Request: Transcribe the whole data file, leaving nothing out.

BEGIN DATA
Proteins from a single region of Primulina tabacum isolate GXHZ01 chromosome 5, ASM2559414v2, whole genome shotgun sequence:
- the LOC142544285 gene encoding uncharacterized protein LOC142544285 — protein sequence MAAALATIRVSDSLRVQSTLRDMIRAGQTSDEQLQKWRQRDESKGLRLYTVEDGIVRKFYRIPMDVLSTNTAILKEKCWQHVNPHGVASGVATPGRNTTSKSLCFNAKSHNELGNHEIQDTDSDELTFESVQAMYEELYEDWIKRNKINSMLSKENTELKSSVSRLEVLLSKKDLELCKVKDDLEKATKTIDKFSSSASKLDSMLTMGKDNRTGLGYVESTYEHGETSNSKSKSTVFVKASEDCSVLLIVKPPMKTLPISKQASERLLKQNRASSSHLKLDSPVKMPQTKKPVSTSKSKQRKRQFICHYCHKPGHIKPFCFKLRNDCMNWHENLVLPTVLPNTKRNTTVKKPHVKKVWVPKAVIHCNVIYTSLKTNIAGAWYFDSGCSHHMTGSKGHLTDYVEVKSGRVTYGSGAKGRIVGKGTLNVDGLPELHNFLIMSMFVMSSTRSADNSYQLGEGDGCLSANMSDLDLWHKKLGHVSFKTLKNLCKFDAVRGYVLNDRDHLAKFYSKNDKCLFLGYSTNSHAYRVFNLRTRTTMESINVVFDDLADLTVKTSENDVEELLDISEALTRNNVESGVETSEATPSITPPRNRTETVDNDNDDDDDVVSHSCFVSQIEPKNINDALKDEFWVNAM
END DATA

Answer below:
Proteins from a single region of Primulina tabacum isolate GXHZ01 chromosome 5, ASM2559414v2, whole genome shotgun sequence:
- the LOC142544285 gene encoding uncharacterized protein LOC142544285 — protein sequence MAAALATIRVSDSLRVQSTLRDMIRAGQTSDEQLQKWRQRDESKGLRLYTVEDGIVRKFYRIPMDVLSTNTAILKEKCWQHVNPHGVASGVATPGRNTTSKSLCFNAKSHNELGNHEIQDTDSDELTFESVQAMYEELYEDWIKRNKINSMLSKENTELKSSVSRLEVLLSKKDLELCKVKDDLEKATKTIDKFSSSASKLDSMLTMGKDNRTGLGYVESTYEHGETSNSKSKSTVFVKASEDCSVLLIVKPPMKTLPISKQASERLLKQNRASSSHLKLDSPVKMPQTKKPVSTSKSKQRKRQFICHYCHKPGHIKPFCFKLRNDCMNWHENLVLPTVLPNTKRNTTVKKPHVKKVWVPKAVIHCNVIYTSLKTNIAGAWYFDSGCSHHMTGSKGHLTDYVEVKSGRVTYGSGAKGRIVGKGTLNVDGLPELHNFLIMSMFVMSSTRSADNSYQLGEGDGCLSANMSDLDLWHKKLGHVSFKTLKNLCKFDAVRGYVLNDRDHLAKFYSKNDKCLFLGYSTNSHAYRVFNLRTRTTMESINVVFDDLADLTVKTSENDVEELLDISEALTRNNVESGVETSEATPSITPPRNRTETVDNDNDDDDDVVSHSCFVSQIEPKNINDALKDEFWVNAM